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N°1′ The Goût European Review – Manifesto for a XXIst Century Sovereign Europe

On December 25th,  a journalist from an Italian financial radio described the “Europe’s debt as a huge step forward for European integration (…) “
Today’s Debt is tomorrow’s Tax,  a cumulative tax that will not substitute national taxes. Acquiring sovereignty through debt seems like a ‘nightmare’!

More than ever before, this unbelievable naivety is probably what prompts me, today, to submit this manifesto for Europe, before it is too late, and that these political disrespects and callowness become the instruments -with irreversible effects- of populism of all kinds, both of the right and the left.

Europe has not yet left its old reflexes, its old analyses, its outlook, nor the twentieth century. The Goût European Review (Manifesto) spells out the main directives of an assertive XXIst century Europe competent in confronting a world whose current fundamental vocation is to be multipolar.

The thirteen columns of a XXIst century Sovereign Europe

1.     Euro: our currency must be a strong contender in international transactions and replace the dollar in our zones of actions.

2.     Tax must indeed be European, but with a simpler and uniform national tax system of communicating vessels that sustain the advancement of Europe.

3.     European borders must be effectively managed and immigration made consistent with economic, cultural and social realities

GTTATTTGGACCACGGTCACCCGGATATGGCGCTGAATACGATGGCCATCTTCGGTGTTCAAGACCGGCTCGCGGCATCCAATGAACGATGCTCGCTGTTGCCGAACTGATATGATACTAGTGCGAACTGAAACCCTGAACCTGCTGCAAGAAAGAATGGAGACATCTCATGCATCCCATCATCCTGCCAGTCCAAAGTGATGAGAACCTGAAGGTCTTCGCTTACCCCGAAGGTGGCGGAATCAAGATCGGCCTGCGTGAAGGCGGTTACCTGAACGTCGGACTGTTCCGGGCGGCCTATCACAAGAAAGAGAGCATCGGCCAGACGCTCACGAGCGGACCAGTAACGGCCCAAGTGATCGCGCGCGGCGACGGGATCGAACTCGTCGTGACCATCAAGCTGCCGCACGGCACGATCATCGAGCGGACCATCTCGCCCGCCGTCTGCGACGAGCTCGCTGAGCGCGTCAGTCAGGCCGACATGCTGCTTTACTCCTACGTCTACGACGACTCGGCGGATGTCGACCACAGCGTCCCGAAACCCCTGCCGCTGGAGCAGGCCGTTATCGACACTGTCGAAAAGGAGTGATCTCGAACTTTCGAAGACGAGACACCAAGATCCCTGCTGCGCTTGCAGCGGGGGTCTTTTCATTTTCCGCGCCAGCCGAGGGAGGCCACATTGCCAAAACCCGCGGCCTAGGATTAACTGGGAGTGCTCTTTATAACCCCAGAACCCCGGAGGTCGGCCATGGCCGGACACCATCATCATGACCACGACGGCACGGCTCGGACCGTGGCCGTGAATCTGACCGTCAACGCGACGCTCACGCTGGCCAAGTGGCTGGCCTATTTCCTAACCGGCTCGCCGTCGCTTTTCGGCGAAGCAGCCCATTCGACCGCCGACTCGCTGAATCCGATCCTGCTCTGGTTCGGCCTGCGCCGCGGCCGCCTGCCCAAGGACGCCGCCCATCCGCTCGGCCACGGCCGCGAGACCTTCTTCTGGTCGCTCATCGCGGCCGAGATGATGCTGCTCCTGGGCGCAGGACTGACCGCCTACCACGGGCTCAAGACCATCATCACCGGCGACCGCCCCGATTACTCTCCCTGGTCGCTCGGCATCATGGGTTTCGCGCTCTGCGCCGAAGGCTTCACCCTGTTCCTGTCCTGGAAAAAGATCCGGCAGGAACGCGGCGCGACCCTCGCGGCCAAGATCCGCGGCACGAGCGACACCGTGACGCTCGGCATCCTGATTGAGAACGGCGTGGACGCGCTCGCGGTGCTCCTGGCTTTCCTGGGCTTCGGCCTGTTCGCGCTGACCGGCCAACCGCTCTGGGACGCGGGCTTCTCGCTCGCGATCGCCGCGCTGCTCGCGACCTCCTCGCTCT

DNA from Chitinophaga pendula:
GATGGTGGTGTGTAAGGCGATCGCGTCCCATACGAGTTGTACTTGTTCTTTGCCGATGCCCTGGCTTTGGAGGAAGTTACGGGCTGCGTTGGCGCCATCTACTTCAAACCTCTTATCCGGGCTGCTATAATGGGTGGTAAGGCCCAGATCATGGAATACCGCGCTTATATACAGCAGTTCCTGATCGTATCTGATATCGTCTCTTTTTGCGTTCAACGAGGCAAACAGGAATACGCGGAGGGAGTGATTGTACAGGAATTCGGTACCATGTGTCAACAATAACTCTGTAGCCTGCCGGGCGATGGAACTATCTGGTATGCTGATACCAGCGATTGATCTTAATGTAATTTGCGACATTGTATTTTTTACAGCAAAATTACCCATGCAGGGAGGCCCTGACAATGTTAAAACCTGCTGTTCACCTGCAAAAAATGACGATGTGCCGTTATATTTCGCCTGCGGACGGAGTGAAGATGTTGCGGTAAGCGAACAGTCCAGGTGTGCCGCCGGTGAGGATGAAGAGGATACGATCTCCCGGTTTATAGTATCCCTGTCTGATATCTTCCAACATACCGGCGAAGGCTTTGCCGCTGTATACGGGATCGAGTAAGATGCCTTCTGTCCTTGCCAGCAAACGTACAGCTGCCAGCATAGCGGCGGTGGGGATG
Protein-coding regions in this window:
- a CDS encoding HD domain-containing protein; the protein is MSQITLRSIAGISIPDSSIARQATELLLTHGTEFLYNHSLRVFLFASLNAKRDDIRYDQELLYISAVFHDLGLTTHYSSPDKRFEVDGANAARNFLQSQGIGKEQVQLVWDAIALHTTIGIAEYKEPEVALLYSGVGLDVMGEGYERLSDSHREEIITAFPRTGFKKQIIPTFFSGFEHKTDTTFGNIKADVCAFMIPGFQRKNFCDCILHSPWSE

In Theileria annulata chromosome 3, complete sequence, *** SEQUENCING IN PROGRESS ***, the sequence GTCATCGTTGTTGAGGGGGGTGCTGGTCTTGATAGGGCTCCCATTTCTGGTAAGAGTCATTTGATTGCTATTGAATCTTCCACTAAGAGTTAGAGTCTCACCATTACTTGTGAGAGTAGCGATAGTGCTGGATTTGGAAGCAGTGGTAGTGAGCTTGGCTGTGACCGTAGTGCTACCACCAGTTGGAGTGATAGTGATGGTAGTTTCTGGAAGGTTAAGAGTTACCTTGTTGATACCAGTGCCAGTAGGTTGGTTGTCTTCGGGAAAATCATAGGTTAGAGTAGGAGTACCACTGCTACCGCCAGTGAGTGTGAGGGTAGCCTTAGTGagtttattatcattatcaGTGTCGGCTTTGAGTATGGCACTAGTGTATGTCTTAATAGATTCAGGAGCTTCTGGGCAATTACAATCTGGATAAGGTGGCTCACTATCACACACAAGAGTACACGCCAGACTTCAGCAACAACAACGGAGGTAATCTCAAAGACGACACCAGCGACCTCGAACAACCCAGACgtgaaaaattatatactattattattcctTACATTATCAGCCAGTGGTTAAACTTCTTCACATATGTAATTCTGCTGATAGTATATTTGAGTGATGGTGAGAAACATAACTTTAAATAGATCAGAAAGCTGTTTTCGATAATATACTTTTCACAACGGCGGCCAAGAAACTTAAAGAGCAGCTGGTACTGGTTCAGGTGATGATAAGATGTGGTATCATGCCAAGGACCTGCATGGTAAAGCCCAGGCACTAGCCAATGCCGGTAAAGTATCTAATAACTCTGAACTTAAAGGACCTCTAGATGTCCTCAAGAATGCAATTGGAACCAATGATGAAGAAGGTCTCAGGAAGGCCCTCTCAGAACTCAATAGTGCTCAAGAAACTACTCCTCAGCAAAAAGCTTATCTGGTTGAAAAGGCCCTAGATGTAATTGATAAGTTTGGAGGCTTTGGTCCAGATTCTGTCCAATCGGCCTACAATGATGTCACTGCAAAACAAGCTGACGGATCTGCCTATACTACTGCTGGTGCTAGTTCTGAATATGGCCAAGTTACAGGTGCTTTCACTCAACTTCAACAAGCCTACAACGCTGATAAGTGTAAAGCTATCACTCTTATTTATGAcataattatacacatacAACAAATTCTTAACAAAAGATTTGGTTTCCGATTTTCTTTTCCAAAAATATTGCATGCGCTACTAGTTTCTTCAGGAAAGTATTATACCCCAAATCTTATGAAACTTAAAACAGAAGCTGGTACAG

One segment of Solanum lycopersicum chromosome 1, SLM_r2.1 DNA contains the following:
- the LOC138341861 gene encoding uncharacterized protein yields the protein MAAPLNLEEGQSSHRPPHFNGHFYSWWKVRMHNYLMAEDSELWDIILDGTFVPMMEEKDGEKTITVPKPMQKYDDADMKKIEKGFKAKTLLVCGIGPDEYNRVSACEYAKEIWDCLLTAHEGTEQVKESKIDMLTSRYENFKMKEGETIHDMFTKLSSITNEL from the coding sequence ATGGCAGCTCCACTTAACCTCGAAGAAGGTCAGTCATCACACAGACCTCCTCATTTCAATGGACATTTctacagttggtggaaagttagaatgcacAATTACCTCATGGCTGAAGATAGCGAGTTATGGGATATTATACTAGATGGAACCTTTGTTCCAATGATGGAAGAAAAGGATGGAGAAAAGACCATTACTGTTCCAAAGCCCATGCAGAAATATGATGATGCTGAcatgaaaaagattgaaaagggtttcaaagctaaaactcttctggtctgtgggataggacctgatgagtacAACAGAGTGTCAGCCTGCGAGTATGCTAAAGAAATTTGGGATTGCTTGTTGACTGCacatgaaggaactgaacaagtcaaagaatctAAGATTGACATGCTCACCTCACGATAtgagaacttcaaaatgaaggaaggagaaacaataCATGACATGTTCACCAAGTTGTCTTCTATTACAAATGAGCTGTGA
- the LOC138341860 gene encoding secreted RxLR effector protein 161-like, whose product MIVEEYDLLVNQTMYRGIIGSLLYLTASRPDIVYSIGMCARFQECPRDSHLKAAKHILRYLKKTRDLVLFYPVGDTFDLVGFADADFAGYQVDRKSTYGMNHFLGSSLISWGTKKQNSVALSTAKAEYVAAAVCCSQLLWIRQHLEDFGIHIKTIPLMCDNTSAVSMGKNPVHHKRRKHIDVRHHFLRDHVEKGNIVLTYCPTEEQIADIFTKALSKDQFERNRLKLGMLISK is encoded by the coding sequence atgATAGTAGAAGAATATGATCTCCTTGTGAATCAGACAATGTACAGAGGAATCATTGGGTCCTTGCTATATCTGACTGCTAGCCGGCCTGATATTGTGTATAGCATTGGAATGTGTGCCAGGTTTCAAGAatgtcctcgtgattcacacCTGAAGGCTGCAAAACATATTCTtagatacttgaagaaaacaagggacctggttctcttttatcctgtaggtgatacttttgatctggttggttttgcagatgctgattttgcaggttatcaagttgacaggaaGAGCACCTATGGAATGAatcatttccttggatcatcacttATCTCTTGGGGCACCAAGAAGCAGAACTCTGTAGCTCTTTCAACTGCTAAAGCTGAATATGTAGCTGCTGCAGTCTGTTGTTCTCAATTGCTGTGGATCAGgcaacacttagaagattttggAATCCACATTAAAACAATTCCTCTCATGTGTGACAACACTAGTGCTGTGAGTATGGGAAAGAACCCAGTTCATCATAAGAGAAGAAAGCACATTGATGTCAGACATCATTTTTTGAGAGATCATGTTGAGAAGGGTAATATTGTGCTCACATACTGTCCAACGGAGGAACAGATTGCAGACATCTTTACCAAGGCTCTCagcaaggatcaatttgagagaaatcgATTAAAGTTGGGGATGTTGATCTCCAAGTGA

4.     Education must be as unified as possible and based on exchanges. Education will put Europe at the heart of its reflections. Education will be a priority in everything that promotes integration while respecting European differences and complementarities.

5.     Made in EU must replace all « national » made but can indicate its original place of production.

6.     Economic and Strategic Independence: a list of strategic sectors (e.g. internet, cyber security, defence, telecom, health…) must be drawn up and industrial and economic independence will have to be guaranteed.

7.     Ecology, declared fundamental, must condition all socio-economic orientations.

8.     Defence policy must be clearly affirmed, unified and centralised, as will the Industry that serves it.

9.     Foreign policy must be defined by European leadership and must uphold its autonomy in a multipolar world, on the basis of renewed alliances, adapted to the present and future defiances and challenges.

10.  Competition and its accompanying rules must adapt to international challenges, viewed from a Europe versus the rest of the world perspective. Reciprocity  is key so that our institutions and companies cannot be conditioned by third parties.

11.  Social, declared fundamental, must be able to condition Europe’s political, economic and cultural orientations but must be based on a set of Responsible rules for harmonisation.

12.  Roots and Cultures, the roots of Europe – an evolutionary Pagan Judeo Christianism – must contribute to a reflection on living, building it, making exist Europe together. Cultures must be  valued, rich in their differences and complementarities; they must constitute a model of integration. 

13.  Costs and Management are also declared fundamental: there is a need to establish full trust between European citizens and their institutions. Systems of control  are to be put in place immediately.

Long Live Europe!

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